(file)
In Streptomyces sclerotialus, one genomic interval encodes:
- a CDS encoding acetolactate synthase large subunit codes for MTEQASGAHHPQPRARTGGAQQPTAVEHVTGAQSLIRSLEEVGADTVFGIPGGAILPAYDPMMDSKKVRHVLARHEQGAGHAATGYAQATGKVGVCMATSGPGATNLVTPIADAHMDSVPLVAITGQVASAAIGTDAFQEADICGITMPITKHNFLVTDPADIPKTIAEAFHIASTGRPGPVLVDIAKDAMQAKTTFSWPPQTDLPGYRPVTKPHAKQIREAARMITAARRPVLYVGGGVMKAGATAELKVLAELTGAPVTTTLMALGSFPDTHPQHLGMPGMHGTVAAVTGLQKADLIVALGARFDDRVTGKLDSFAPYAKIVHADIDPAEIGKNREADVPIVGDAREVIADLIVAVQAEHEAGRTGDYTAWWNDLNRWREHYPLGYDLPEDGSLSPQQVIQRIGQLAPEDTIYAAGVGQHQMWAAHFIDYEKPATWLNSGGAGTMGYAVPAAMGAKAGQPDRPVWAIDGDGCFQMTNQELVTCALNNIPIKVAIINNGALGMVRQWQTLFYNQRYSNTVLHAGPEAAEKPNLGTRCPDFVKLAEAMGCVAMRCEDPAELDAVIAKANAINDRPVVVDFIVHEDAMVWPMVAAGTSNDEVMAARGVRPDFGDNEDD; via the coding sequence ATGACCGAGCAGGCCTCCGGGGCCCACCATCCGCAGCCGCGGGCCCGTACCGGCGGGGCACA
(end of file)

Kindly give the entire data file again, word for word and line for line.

In Streptomyces sclerotialus, one genomic interval encodes:
- a CDS encoding acetolactate synthase large subunit codes for MTEQASGAHHPQPRARTGGAQQPTAVEHVTGAQSLIRSLEEVGADTVFGIPGGAILPAYDPMMDSKKVRHVLARHEQGAGHAATGYAQATGKVGVCMATSGPGATNLVTPIADAHMDSVPLVAITGQVASAAIGTDAFQEADICGITMPITKHNFLVTDPADIPKTIAEAFHIASTGRPGPVLVDIAKDAMQAKTTFSWPPQTDLPGYRPVTKPHAKQIREAARMITAARRPVLYVGGGVMKAGATAELKVLAELTGAPVTTTLMALGSFPDTHPQHLGMPGMHGTVAAVTGLQKADLIVALGARFDDRVTGKLDSFAPYAKIVHADIDPAEIGKNREADVPIVGDAREVIADLIVAVQAEHEAGRTGDYTAWWNDLNRWREHYPLGYDLPEDGSLSPQQVIQRIGQLAPEDTIYAAGVGQHQMWAAHFIDYEKPATWLNSGGAGTMGYAVPAAMGAKAGQPDRPVWAIDGDGCFQMTNQELVTCALNNIPIKVAIINNGALGMVRQWQTLFYNQRYSNTVLHAGPEAAEKPNLGTRCPDFVKLAEAMGCVAMRCEDPAELDAVIAKANAINDRPVVVDFIVHEDAMVWPMVAAGTSNDEVMAARGVRPDFGDNEDD; via the coding sequence ATGACCGAGCAGGCCTCCGGGGCCCACCATCCGCAGCCGCGGGCCCGTACCGGCGGGGCACA